In terms of the Bond films the world of consumerism is emphasized more and more. In “The Incredible World of 007” Lee Pfeiffer and Philip Lisa state that “Bond is the quintessential capitalist, who works hard and rewards himself with every earthly pleasure imaginable” . Endorsing brand names was originally a function of Fleming’s to “bind his hero in his time” and provide Bond with a “knowledge of the ways of the world” to establish a credibility from which he can “enforce justice” . Now the Bond films have become highly sophisticated advertisements blatantly connecting story to aspirations of consumerism. In “Tomorrow Never Dies” Bond escapes capture and death with a prominently displayed BMW, remote-controlled by an Erikson mobile phone. Bond’s gadgets indicate an inherent interdependence between working hard and being rewarded.
Merely having the gadgets is a reward for Bond just as it is an advertisement for whatever real world product it is created from. But the ultimate reward for 007’s continued loyalty and hard work, as a secret agent is his lifestyle as a secret agent. A multitude of dry martinis “shaken not stirred” made with specifically requested brands of vodka drunk in casino’s, banquets, expansive restaurants and exclusive parties; Rolex and Omega watches, Aston Martins, Lotus’, BMW s, exotic locations and expensive hotels. That is the lifestyle of 007, and also a highly developed advert influencing the viewer to consume those products as James Bond consumes life.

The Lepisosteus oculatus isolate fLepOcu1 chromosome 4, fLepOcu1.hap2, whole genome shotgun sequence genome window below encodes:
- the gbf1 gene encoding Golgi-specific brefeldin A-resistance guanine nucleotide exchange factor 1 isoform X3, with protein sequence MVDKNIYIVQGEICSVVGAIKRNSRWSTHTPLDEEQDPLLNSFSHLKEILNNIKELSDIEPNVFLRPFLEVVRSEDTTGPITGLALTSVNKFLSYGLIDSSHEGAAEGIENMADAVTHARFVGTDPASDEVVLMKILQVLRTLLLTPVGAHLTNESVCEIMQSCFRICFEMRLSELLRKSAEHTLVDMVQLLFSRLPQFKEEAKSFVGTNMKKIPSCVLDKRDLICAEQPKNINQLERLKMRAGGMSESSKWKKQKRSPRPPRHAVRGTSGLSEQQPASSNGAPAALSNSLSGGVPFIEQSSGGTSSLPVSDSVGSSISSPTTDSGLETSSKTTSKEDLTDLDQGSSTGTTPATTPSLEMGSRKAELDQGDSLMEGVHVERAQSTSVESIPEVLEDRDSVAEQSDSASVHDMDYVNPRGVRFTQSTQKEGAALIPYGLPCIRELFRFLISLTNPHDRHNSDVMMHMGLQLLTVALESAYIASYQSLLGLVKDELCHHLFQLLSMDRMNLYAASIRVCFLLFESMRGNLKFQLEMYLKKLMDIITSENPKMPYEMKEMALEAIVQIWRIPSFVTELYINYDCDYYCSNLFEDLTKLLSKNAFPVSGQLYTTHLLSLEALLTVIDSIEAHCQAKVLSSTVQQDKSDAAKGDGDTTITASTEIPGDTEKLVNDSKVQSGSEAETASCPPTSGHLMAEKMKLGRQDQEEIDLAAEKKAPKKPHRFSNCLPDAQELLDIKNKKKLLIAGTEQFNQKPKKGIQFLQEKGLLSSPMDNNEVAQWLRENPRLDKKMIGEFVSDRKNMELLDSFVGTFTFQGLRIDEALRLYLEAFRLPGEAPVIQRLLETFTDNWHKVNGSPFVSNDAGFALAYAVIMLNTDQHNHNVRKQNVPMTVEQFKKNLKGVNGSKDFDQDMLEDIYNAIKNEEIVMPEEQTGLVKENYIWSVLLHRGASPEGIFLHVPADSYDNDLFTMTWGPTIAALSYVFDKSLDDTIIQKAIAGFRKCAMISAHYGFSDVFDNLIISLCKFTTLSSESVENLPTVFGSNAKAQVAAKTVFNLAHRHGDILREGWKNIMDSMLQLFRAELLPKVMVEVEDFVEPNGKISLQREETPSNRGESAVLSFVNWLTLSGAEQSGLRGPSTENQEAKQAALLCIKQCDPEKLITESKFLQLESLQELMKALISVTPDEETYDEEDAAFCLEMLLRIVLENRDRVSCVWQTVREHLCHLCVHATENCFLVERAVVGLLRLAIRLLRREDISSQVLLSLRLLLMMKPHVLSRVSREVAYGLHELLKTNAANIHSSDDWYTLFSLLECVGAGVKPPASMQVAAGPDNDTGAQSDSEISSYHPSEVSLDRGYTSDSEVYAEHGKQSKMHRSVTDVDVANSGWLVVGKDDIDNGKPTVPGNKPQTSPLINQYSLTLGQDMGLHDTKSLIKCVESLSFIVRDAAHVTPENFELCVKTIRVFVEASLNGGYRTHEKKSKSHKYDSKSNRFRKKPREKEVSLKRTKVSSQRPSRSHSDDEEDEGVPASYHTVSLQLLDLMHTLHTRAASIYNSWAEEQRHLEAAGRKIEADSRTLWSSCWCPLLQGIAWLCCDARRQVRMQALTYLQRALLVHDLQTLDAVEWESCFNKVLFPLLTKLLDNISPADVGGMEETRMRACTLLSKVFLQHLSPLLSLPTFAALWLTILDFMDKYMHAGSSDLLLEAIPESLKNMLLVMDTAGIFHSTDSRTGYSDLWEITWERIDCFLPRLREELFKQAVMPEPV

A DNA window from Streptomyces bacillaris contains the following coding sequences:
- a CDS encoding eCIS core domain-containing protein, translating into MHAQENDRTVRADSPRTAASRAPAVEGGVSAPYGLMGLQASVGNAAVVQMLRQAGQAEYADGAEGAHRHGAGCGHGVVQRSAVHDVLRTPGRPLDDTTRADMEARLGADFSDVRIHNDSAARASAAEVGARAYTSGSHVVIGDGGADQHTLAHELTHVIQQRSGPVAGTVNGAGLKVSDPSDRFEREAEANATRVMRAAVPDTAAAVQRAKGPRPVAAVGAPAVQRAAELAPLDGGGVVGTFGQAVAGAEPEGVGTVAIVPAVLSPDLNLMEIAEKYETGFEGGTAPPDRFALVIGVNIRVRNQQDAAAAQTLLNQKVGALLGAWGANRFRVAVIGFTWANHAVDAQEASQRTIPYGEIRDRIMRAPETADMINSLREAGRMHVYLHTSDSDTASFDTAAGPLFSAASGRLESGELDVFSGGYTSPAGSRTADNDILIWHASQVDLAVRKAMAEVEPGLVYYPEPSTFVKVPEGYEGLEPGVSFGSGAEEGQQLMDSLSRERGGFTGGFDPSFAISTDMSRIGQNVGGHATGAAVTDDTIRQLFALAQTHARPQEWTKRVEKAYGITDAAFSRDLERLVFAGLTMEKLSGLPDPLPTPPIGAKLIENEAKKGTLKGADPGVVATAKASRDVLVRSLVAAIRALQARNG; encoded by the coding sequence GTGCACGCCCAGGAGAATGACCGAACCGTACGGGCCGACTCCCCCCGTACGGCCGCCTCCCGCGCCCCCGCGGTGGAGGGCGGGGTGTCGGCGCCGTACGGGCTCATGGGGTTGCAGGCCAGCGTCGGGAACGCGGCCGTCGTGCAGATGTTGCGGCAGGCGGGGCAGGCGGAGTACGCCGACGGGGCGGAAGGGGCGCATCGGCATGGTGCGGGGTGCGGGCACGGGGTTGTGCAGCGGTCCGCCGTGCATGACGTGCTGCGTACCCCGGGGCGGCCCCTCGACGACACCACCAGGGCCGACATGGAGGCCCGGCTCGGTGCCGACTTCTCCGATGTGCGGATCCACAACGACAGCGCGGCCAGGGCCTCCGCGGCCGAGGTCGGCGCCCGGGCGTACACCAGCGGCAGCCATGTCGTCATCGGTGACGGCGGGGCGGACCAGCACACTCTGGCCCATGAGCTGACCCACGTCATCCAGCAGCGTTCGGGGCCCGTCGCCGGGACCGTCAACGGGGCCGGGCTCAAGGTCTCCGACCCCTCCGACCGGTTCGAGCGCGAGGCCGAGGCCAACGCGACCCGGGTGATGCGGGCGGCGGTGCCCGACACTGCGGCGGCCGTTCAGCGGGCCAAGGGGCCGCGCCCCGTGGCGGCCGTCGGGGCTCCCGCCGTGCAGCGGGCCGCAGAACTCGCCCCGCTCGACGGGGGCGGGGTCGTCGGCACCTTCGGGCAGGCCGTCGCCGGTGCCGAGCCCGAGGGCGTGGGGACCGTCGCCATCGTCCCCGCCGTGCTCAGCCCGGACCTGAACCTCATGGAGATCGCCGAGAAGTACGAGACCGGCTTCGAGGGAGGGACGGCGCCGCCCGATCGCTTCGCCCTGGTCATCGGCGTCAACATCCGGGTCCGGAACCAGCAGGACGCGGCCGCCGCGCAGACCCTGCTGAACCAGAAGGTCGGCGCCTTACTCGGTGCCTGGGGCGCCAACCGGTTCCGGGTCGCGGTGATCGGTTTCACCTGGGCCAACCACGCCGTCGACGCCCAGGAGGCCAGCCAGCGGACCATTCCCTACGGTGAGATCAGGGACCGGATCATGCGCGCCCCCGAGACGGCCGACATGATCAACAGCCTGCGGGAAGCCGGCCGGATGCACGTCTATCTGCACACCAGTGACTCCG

The seemingly simple image of James Bond is in fact a highly complex figure that relies more on audience identification with the character itself rather than character development. Bond works hard at an interesting job and is rewarded accordingly. Both a representative of highly desirable cultural icons and a cultural icon himself, Bond is the ultimate consumer and so a positive advert for capitalism. Bond’s basis in capitalism and the function of the films as highly sophisticated advertisements establish the illusion of reality through the rendering of circumstantial details. The more fantastic elements of Bond’s lifestyle are then based on the illusion of reality and the fairy tale structure of St. George and the Dragon. What is produced is a desirable icon at once familiar and fantastic, guaranteeing that Bond will return, again and again. Ultimately, if we are to question the allure of James Bond as a cultural icon we must analyze our own attraction to him. With the focus taken from Bond and placed on us as addicted viewers, should we not ask “What is the worth of the man whose name is a number?”, but instead consider “What worth do I put on the man whose name is a number?”